With the Popular Front, politics now permeates more and more the programs and the life of the stations. For the first time, in May 1936, the electoral campaign was broadcast by radio and all parties had access to the microphone, under conditions negotiated with the presidency of the Council. Innovation ultimately has a limited impact. Most speakers do not know how to express themselves into a microphone and hesitate between the bombast of the meeting and the soothing tone of the conference. Parties are somewhat neglecting the forum available to them and are not using all the time allotted. The newspapers give it little importance, both out of vague fear of competition, but above all out of mimicry with the public, which is not in favor of this politicization of the airwaves. The day after the campaign, we see here, on July 14, 1936, behind Édouard Daladier, half hidden by the microphones, Marceau Pivert, who takes care of media questions as President of the Council and, in the gallery below, Léon Blum, Maurice Thorez and Roger Salengro.

The "great cultural hope" raised by the Popular Front government hardly resonates on the radio. The new President of the Council, Léon Blum, like his party the SFIO, wants above all that it be accessible to all parties and sheltered from the omnipresence of the "money powers", even if it means being more submissive. to the public authorities. Programs continue to become politicized; political speeches are more present; the pace of the radio is picking up and news coverage is getting faster.

At the end of the 1930s, as the international situation tightened, successive governments gradually increased their control over radio. The stations, however, did not get involved in the political struggle and remained, with a few rare incidents, confined to a role of prudent neutrality. But it is still too much on the eve of the war. The government of Édouard Daladier imposes the control of the broadcast information, by the private stations as public; then, in July 1939, he placed all stations under the direct authority of the President of the Council. We see here that in 1939, for important communications in the country, the President of the Council Édouard Daladier now goes through the microphone.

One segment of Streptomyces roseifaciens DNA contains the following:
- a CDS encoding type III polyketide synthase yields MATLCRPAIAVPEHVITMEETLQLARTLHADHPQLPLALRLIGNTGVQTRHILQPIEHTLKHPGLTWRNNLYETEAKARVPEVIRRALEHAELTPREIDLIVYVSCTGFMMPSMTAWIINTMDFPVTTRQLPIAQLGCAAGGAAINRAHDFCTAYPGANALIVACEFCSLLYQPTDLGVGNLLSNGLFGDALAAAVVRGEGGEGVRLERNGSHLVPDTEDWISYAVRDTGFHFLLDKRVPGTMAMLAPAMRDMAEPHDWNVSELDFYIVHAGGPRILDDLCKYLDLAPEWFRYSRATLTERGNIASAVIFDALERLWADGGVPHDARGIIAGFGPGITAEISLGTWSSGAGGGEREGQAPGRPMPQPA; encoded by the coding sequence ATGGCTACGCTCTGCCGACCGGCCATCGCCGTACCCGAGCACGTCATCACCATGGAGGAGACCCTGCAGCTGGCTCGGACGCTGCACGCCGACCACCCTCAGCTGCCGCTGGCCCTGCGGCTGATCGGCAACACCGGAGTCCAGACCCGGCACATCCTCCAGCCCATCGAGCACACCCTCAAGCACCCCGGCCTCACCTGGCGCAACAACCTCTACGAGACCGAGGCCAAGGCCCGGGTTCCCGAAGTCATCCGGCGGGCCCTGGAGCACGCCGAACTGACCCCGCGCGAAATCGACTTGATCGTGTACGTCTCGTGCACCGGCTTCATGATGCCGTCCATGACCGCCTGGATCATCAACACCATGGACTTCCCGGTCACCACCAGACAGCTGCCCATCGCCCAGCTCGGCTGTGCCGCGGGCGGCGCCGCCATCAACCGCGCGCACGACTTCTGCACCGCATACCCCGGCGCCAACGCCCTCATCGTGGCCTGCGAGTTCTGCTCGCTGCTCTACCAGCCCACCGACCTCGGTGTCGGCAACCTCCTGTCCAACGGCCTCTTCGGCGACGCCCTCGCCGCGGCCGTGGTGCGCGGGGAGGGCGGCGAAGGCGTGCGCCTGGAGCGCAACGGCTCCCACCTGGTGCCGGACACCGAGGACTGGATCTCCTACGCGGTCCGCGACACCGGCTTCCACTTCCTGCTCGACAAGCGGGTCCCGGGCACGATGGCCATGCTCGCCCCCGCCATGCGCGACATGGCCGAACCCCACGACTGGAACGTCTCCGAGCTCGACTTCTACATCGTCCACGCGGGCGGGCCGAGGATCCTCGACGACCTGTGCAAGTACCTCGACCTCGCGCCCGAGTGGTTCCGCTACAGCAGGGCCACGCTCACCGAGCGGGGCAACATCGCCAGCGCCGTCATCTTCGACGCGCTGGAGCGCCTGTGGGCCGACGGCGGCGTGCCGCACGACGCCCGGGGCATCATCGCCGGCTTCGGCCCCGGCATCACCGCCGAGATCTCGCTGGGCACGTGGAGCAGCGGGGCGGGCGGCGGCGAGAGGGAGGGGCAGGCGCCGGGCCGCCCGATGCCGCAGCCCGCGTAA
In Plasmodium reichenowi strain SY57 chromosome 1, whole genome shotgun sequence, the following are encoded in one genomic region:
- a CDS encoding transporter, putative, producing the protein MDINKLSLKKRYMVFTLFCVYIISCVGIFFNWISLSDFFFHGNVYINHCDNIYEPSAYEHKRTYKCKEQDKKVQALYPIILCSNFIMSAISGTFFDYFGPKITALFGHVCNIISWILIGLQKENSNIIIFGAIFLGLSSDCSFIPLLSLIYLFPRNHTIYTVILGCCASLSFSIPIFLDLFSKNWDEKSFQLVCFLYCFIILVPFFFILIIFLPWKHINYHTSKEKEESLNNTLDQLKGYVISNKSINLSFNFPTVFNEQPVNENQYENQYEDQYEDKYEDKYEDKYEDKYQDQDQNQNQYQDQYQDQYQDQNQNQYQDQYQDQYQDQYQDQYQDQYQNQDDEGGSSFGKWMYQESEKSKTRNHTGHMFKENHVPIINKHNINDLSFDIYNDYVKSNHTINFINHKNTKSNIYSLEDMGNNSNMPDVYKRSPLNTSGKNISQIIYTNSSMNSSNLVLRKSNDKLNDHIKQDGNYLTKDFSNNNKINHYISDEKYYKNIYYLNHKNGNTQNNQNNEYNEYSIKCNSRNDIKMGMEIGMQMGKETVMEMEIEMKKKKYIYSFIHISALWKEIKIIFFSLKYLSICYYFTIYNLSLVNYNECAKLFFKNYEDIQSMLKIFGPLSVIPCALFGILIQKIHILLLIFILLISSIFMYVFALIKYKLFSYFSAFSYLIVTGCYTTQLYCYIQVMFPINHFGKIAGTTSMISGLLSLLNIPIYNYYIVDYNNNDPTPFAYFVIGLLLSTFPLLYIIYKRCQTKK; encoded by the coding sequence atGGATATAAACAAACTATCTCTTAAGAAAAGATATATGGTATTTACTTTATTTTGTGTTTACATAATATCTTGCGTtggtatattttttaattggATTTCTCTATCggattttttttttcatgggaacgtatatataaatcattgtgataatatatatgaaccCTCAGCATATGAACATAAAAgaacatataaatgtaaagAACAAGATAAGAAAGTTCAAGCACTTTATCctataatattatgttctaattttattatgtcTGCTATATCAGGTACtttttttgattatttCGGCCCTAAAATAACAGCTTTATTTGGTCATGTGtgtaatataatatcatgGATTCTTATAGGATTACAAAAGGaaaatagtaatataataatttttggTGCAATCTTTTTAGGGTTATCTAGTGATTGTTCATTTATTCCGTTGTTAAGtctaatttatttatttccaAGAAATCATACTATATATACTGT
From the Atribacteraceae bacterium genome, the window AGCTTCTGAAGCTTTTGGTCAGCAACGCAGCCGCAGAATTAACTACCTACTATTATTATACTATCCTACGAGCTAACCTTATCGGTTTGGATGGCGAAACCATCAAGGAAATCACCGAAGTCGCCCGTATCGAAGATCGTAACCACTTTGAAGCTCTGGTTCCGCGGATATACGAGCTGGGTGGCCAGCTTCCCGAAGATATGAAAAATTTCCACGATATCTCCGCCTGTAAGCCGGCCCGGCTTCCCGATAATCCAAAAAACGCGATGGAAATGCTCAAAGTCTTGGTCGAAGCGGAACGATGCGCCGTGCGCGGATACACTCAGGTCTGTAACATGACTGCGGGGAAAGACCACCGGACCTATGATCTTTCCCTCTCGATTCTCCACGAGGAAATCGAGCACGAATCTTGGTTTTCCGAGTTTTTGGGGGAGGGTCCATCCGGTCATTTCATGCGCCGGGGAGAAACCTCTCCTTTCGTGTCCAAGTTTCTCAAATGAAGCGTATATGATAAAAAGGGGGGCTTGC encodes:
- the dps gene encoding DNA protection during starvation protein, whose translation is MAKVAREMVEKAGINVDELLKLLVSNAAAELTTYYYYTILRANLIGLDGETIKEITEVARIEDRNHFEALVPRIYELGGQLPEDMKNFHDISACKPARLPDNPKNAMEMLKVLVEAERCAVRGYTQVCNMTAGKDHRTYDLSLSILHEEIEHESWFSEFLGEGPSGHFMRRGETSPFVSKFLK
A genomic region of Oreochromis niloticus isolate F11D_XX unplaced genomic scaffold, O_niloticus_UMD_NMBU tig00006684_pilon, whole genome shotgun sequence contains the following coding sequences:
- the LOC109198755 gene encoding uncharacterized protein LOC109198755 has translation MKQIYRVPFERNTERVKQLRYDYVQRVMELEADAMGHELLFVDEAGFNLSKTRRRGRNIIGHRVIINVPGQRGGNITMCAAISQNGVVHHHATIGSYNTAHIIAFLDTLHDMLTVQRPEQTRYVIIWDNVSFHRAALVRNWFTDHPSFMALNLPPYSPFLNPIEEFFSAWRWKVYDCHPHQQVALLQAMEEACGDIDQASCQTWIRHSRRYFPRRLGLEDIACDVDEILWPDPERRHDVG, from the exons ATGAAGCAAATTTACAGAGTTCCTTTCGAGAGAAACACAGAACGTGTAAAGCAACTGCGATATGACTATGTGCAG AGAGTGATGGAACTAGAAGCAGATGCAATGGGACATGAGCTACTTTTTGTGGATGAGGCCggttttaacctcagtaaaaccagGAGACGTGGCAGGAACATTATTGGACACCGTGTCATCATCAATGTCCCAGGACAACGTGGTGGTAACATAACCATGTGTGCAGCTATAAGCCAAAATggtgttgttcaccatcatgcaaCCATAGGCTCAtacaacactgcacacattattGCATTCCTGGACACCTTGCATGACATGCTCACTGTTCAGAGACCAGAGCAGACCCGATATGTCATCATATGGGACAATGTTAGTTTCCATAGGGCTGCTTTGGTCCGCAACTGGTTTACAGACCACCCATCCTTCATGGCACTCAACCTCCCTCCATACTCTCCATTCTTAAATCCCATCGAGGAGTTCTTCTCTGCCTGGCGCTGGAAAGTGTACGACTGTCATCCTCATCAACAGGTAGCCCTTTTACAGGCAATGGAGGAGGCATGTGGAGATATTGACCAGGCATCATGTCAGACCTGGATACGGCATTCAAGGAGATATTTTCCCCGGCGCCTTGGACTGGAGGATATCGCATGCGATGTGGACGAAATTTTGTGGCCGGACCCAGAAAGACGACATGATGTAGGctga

Interpretation

With the electoral campaign of 1936, the radio became a player in the political game. If its influence on the election of the Popular Front government is undoubtedly limited, this campaign nonetheless shows the way of the microphones to politicians, until then rather indifferent; it also makes them more attentive to broadcast information. This somewhat brutal eruption of politics is hardly appreciated by listeners: half of the French who have access to a radio on the eve of the war do not appreciate political talks and speeches; they very much prefer entertainment broadcasts or the spoken word: it is now to the radio that they turn for the news. This interest in radio also follows the progress of equipment: from around 50,000 receivers in 1920, they numbered 5 million in 1940. However, French radio remains a dwarf in terms of propaganda, in a Europe which will soon experience a very strong wave war.

  • July 14th
  • Popular Front
  • Blum (Leon)
  • propaganda
  • radio
  • Daladier (Edouard)
  • telecommunication

Bibliography

Christian BROCHAND, General history of radio and television in France, volume I “1921-1944”, Paris, La Documentation française-Comité d'histoire de la broadcasting, 1994. Jean-Noël JEANNENEY (dir.), L ' Echo of the Century, Dictionary of Radio and Television in France, Paris, Hachette-Arte-La Cinquième, 1999, 2nd updated edition, coll. “Pluriel”, 2001.Cécile MÉADEL, History of the radio of the thirties. From the wireless player to the listener, Paris, I.N.A.-Anthropos-Economica, 1994.

To cite this article

Cécile MÉADEL, "Radio, a political affair"